Tuesday 17 May 2022 10:55 PM 100,000 unnecessary surgeries were performed by hospitals during the first year ... trends now
More than 100,000 'unnecessary' operations were carried out by America's hospitals during the first year of the COVID-19 pandemic, a report finds.
In its first report on the issue the Lown Institute, a healthcare think-tank in Boston, Massachusetts, said health centers barely shelved any of these unneeded operations despite the outbreak.
A surgery was marked as not needed if there was evidence it offered no greater benefit than an alternative, like prescription drugs. Heart stents, hysterectomies and procedures for back pain were included on the list.
Almost half of the unnecessary surgeries were stents for stable coronary heart disease, with the most being carried out by the Mayo Clinic in Minnesota, Cleveland Clinic in Ohio and Ronald Reagan UCLA Medical Center in California.
In the first three months after Covid hit the U.S., hospitals struggled to get patients through their doors, with many staying away for fear of catching the virus.
But by the winter wards were overflowing with patients during a major surge that proved to be the deadliest of the pandemic.
Dr Vikas Saini, the institute's president, said: 'You couldn't go into your local coffee shop, but hospitals brought people in for all kinds of unnecessary procedures.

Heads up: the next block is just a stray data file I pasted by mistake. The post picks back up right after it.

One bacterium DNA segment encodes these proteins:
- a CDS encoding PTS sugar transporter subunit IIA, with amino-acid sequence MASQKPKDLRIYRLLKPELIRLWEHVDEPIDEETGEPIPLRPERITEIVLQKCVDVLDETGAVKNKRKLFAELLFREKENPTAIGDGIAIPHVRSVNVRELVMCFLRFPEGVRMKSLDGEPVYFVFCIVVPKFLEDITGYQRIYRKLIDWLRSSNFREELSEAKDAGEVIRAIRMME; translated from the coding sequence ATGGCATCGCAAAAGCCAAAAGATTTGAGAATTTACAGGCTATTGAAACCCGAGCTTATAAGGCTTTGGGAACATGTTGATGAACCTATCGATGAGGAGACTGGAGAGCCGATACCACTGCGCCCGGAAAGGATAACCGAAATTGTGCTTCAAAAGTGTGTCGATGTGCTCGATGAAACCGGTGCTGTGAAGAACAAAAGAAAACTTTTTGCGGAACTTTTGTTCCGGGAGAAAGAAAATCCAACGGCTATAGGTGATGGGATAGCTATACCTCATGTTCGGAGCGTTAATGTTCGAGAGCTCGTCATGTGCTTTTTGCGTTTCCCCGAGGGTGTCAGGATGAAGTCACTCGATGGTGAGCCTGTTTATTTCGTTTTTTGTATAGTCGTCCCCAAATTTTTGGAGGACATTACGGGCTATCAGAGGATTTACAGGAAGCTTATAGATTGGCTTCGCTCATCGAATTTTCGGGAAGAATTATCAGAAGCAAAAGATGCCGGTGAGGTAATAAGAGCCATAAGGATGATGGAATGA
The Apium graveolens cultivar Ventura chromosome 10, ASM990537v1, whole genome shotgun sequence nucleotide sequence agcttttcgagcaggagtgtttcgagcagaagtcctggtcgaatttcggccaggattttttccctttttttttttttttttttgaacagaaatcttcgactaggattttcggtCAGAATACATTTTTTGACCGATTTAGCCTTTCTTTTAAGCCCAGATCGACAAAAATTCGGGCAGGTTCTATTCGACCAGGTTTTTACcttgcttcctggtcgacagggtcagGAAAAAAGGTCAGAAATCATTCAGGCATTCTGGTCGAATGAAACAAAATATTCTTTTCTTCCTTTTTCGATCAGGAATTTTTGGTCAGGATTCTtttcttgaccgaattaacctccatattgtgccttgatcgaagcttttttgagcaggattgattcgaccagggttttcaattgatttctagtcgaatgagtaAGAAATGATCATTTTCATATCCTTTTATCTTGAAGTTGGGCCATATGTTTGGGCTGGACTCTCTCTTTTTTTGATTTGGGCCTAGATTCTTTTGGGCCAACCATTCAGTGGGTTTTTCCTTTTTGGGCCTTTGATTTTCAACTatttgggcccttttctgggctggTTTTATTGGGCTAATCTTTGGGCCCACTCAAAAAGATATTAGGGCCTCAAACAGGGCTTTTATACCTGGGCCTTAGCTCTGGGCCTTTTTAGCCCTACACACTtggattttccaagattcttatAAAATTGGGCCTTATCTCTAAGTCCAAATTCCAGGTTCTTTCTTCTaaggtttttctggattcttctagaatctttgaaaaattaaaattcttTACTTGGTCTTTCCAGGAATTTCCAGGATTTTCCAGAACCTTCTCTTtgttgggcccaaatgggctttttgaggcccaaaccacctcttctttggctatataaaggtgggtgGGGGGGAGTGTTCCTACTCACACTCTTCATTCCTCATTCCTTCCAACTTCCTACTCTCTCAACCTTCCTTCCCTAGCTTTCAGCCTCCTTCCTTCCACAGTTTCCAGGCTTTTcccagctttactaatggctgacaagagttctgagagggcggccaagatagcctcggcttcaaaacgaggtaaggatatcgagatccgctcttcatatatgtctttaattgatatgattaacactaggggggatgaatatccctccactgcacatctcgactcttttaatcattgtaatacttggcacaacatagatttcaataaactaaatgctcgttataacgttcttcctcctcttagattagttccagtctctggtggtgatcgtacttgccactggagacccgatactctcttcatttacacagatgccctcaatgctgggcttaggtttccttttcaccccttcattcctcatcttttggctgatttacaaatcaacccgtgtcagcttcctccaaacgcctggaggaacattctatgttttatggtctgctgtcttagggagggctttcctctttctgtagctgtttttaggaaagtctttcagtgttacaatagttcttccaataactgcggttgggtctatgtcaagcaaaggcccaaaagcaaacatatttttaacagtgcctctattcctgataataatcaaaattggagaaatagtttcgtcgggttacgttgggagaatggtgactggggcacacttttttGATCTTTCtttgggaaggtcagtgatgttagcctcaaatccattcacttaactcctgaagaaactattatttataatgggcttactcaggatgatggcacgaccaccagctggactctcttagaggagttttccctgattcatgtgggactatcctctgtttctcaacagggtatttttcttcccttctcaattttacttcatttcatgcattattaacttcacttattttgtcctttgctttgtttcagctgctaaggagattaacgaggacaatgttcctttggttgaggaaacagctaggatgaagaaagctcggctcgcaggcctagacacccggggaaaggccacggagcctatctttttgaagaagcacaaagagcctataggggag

'The fact that a pandemic barely slowed things down shows just how deeply entrenched overuse is in American healthcare.'
The Lown Institute in Boston, Massachusetts, said that health centers barely slowed down completing 'unnecessary' surgeries despite the outbreak. A surgery was marked as not needed if there was evidence it offered no greater benefit to an alternative, like drugs (stock)
The Lown Institute looked through claims data from Medicare — federal health insurance for people aged 65 years and over — for 2020.
It searched for eight procedures that the Institute considered to be unnecessary.
These included stents alongside vertebroplasty for osteoporosis — where a cement mixture is injected into a vertebrae, and hysterectomies — where the uterus is removed — for benign cancer patients.